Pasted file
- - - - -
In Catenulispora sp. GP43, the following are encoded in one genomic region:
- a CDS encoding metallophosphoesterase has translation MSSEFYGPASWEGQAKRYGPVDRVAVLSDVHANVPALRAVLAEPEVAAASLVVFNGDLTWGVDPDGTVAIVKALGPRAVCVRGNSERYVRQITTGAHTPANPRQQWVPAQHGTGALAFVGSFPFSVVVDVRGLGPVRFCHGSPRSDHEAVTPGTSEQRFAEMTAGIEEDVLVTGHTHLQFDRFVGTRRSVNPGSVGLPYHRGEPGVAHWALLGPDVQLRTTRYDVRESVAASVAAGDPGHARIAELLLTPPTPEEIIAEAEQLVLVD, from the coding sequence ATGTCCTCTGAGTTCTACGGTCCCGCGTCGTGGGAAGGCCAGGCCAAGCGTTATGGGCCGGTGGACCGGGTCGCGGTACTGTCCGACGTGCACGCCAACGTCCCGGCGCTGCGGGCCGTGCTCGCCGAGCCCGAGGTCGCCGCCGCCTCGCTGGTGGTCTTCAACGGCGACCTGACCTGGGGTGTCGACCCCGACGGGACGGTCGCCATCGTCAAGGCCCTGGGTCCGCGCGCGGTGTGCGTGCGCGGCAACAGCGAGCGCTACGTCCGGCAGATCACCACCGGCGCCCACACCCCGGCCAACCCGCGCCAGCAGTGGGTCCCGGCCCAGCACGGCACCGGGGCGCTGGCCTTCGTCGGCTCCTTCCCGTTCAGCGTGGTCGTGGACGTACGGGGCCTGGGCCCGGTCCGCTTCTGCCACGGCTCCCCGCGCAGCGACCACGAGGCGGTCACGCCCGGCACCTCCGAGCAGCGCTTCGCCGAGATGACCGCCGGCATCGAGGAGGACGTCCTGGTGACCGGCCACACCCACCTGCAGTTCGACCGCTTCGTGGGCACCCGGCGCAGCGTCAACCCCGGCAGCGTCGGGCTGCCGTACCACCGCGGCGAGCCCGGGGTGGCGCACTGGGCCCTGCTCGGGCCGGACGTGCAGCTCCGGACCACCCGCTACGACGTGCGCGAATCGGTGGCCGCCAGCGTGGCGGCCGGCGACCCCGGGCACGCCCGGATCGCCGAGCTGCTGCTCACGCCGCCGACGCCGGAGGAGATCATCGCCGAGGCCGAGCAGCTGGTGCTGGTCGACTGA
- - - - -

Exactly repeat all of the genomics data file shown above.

In Catenulispora sp. GP43, the following are encoded in one genomic region:
- a CDS encoding metallophosphoesterase has translation MSSEFYGPASWEGQAKRYGPVDRVAVLSDVHANVPALRAVLAEPEVAAASLVVFNGDLTWGVDPDGTVAIVKALGPRAVCVRGNSERYVRQITTGAHTPANPRQQWVPAQHGTGALAFVGSFPFSVVVDVRGLGPVRFCHGSPRSDHEAVTPGTSEQRFAEMTAGIEEDVLVTGHTHLQFDRFVGTRRSVNPGSVGLPYHRGEPGVAHWALLGPDVQLRTTRYDVRESVAASVAAGDPGHARIAELLLTPPTPEEIIAEAEQLVLVD, from the coding sequence ATGTCCTCTGAGTTCTACGGTCCCGCGTCGTGGGAAGGCCAGGCCAAGCGTTATGGGCCGGTGGACCGGGTCGCGGTACTGTCCGACGTGCACGCCAACGTCCCGGCGCTGCGGGCCGTGCTCGCCGAGCCCGAGGTCGCCGCCGCCTCGCTGGTGGTCTTCAACGGCGACCTGACCTGGGGTGTCGACCCCGACGGGACGGTCGCCATCGTCAAGGCCCTGGGTCCGCGCGCGGTGTGCGTGCGCGGCAACAGCGAGCGCTACGTCCGGCAGATCACCACCGGCGCCCACACCCCGGCCAACCCGCGCCAGCAGTGGGTCCCGGCCCAGCACGGCACCGGGGCGCTGGCCTTCGTCGGCTCCTTCCCGTTCAGCGTGGTCGTGGACGTACGGGGCCTGGGCCCGGTCCGCTTCTGCCACGGCTCCCCGCGCAGCGACCACGAGGCGGTCACGCCCGGCACCTCCGAGCAGCGCTTCGCCGAGATGACCGCCGGCATCGAGGAGGACGTCCTGGTGACCGGCCACACCCACCTGCAGTTCGACCGCTTCGTGGGCACCCGGCGCAGCGTCAACCCCGGCAGCGTCGGGCTGCCGTACCACCGCGGCGAGCCCGGGGTGGCGCACTGGGCCCTGCTCGGGCCGGACGTGCAGCTCCGGACCACCCGCTACGACGTGCGCGAATCGGTGGCCGCCAGCGTGGCGGCCGGCGACCCCGGGCACGCCCGGATCGCCGAGCTGCTGCTCACGCCGCCGACGCCGGAGGAGATCATCGCCGAGGCCGAGCAGCTGGTGCTGGTCGACTGA